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- Cancer in cats and dogs: Assessment of the patient
- Cancer in cats and dogs: Surgical therapy
- Metronomic chemotherapy - sometimes less is more
- Malignant melanoma in dogs - therapeutic melanoma vaccine
- Anal Sac Tumours (carcinoma of the apocrine glands of the anal sac)
- Lymphoma in dogs: Diagnosis and treatment
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What is malignant melanoma?
Melanoma is a relatively common tumour in dogs that develops from pigment-producing cells (melanocytes). It is the pigment in these cells that gives the skin its colouration and hence these tumours are often darkly coloured. This tumour usually develops in the mouth (especially on the gums, lips and palate), on the foot (especially the junction of the toe and nail and the pad), on haired skin anywhere on the body and occasionally within the eye.
This tumour is generally malignant, in that it will grow to invade surrounding tissue, and, more importantly, may spread elsewhere within the body, particularly to the nearby lymph glands (lymph nodes) and the lungs. Most tumours in the mouth and many tumours of the nail bed are malignant, whereas many tumours arising from haired skin and within the eye are benign.
A diagnosis of melanoma is made by a pathologist examining a piece of tissue under the microscope. This examination will show whether the tumour is a melanoma or not and, in combination with its site of origin, whether it is likely to have a malignant pattern of behaviour or not.
What treatments area viable for malignant melanoma?
Surgical removal of the tumour is the best therapy for this type of cancer. However, as the tumour has the potential to spread elsewhere in the body, additional therapy is needed to reduce the likelihood of this spread and delay the speed at which it develops. Malignant melanoma is not very responsive to traditional anti-cancer (chemotherapy) drugs and these are not commonly used.
Recently, a new therapy has become available for dogs with malignant melanoma. This treatment is aimed at harnessing the immune response and encouraging white blood cells (the cells that fight off infections) to recognise and kill the tumour cells. Many types of tumour have developed mechanisms to evade or suppress the immune response and avoid being killed, but this novel therapy tips the balance back in favour of the immune response.
One of the problems with cancer therapy is that the tumour cells are related to and develop from normal cells of the patient. Hence, it is difficult to find a therapy that will selectively kill the tumour cells but not the body’s normal cells. Malignant melanoma is a good target for this kind of therapy as melanoma cells are different from most other cells in the body, in that they produce pigment.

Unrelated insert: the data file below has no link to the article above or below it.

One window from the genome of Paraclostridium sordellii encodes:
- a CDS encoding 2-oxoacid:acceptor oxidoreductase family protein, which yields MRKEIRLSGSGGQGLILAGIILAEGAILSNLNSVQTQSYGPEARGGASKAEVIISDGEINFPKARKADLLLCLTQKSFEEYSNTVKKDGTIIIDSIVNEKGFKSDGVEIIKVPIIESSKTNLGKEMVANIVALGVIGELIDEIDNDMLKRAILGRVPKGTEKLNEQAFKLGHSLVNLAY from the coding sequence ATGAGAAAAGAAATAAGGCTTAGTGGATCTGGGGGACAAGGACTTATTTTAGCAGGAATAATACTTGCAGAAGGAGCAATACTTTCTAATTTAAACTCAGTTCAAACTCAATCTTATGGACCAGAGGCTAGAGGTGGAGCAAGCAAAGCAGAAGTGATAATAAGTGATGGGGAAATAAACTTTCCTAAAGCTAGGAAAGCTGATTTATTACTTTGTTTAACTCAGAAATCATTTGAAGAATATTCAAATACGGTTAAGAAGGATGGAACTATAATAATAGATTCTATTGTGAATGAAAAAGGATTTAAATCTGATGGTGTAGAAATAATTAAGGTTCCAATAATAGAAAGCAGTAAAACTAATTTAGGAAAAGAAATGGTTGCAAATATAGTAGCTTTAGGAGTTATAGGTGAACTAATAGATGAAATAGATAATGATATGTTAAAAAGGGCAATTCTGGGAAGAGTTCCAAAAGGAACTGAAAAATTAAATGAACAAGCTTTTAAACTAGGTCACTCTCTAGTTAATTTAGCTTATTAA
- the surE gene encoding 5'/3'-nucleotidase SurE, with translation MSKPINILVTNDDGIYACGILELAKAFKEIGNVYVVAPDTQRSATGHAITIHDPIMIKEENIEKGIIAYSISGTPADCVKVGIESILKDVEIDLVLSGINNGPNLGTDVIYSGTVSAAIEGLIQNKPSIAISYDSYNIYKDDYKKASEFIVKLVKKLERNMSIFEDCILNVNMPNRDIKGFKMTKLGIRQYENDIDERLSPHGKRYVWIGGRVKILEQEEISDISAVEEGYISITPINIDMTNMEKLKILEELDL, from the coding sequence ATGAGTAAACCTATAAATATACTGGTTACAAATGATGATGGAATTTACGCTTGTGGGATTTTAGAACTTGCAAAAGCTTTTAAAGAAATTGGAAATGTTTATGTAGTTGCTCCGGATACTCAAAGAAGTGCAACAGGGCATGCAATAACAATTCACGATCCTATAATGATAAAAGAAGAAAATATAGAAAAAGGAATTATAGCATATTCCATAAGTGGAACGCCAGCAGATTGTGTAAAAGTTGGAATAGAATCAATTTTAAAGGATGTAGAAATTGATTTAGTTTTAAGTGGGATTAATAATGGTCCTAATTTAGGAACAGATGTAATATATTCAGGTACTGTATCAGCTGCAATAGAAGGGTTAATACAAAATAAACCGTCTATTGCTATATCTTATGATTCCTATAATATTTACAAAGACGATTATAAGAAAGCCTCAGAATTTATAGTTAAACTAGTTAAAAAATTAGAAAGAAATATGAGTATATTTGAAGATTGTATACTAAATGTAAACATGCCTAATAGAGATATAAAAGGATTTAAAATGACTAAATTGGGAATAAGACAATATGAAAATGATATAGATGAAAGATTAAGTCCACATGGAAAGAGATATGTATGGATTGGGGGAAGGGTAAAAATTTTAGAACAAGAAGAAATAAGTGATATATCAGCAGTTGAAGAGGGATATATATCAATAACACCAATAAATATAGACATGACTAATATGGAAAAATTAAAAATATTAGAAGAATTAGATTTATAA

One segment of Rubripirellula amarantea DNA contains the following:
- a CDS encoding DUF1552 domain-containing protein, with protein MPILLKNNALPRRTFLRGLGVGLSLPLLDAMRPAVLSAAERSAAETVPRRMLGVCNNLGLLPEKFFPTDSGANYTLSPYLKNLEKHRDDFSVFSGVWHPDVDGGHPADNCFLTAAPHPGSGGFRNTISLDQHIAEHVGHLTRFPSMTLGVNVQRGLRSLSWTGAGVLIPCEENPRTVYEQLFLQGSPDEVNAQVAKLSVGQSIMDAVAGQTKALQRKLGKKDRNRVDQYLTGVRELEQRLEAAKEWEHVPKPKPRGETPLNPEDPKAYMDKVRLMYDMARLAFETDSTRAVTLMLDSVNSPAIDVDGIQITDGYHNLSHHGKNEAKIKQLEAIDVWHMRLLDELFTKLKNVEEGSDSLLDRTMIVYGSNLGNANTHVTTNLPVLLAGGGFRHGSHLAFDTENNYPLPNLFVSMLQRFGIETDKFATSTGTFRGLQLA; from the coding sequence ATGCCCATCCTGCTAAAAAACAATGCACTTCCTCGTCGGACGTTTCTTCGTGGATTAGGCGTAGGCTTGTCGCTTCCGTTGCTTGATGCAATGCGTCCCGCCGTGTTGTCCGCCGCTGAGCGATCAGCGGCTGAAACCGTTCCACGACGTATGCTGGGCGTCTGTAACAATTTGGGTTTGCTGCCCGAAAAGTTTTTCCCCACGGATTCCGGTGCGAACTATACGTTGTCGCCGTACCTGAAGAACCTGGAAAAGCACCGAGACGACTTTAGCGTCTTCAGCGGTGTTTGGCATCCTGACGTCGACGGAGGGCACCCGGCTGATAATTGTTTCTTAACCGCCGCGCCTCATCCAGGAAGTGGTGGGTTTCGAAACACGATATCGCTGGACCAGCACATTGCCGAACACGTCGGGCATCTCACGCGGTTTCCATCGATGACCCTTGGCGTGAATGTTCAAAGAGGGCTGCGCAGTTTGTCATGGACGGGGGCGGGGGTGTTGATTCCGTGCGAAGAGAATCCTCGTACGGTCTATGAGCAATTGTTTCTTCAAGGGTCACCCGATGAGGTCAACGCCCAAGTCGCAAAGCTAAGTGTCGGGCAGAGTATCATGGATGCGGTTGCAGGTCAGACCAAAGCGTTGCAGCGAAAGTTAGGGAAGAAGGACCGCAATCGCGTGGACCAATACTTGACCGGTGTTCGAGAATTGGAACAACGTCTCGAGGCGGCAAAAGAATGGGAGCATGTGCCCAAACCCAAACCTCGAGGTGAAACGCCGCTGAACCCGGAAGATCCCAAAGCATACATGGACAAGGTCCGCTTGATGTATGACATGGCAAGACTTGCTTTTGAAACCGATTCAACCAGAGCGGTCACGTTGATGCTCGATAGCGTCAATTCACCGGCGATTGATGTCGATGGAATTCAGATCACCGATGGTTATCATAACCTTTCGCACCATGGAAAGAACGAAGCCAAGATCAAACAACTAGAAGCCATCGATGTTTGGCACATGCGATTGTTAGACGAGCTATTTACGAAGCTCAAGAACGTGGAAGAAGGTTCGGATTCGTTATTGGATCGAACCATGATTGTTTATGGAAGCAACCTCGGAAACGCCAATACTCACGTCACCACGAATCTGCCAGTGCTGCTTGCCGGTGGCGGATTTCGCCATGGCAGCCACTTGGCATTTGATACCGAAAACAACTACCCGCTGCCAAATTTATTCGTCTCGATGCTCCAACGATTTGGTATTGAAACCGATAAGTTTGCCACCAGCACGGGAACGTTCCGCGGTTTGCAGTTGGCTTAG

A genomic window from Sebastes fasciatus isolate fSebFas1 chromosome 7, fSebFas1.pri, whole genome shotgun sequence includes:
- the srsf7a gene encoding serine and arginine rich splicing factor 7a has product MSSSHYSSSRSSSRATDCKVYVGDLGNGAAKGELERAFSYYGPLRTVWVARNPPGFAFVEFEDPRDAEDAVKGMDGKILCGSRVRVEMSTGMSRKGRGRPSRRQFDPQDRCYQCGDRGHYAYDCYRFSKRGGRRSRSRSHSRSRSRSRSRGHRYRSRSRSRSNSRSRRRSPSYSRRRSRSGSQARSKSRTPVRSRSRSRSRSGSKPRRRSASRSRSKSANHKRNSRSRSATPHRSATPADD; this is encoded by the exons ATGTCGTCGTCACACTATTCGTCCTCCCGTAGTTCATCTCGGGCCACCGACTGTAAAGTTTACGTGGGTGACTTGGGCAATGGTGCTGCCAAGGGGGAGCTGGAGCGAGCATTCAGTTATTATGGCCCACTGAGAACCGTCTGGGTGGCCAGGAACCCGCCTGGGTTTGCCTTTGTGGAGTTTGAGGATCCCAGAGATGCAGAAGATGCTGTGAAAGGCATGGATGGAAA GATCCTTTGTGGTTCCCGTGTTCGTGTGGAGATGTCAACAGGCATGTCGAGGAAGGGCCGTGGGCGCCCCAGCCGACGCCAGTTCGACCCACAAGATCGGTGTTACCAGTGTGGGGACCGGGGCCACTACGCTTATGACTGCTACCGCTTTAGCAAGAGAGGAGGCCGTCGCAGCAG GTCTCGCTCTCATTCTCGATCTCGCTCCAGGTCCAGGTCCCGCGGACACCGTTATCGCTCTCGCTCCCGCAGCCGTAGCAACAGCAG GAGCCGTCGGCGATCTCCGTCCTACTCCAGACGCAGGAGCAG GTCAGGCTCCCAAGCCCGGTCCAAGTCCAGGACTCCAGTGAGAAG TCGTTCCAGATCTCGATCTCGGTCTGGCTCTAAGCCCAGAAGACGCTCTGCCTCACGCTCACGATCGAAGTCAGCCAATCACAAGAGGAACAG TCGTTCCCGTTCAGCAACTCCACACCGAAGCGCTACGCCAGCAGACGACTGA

How does the therapeutic melanoma vaccine work?
The melanoma vaccine works by stimulating an immune response to vital components of the pigment-producing system inside melanoma cells. Genetic material (DNA) which is responsible for the manufacture of a protein involved in pigment production (tyrosinase) is injected into the muscle of the patient with melanoma. This protein in the vaccine is recognised by the body as being ‘foreign’ and in the wrong location, and as a result, an immune response is made. This immune response will also attack the melanoma tumour cells which contain the same tyrosinase protein. Although termed a ‘vaccine’, because it stimulates an immune response, the melanoma vaccine differs from the normal annual vaccinations (which are designed to prevent disease) in that it is designed to treat disease that is already present.
When can the therapeutic melanoma vaccine be used?
In order to determine whether this treatment would be a good choice for any particular patient, a number of tests need to be performed. Laboratory analysis of the tumour by a pathologist is needed to confirm that the tumour is a melanoma and to assess how rapidly the mass is growing. X-rays or a CT scan are used to look for the presence of tumour spread elsewhere within the body, particularly the lymph glands (lymph nodes) and lungs. Biopsy samples of the lymph nodes may also be taken. It is important that the main (primary) tumour and any enlarged lymph nodes are removed first if at all possible to improve the efficiency of vaccine therapy.
What does the treatment involve?
The treatment comprises an injection every 2 weeks for 4 doses, followed by a booster injection every 6 months. The injection is delivered with a special device that uses compressed air, rather than a needle, to inject the vaccine. The treatment is very well tolerated and side-effects are very uncommon. If they do occur, side-effects are mild, which is a similar situation to the routine annual vaccines that dogs receive.
The therapeutic melanoma vaccine is licensed for the treatment of melanoma arising from the mouth, but there is evidence that the vaccine is also effective in treating melanoma arising from the nail bed and the skin. The use of therapeutic vaccine will significantly increase the life expectancy of dogs with malignant melanoma compared to what it what it would have been without the vaccine.
This product is only licensed for use by Oncology Specialists in the UK and is available at Willows Referral Service.
If you have any queries or concerns, please do not hesitate to contact us.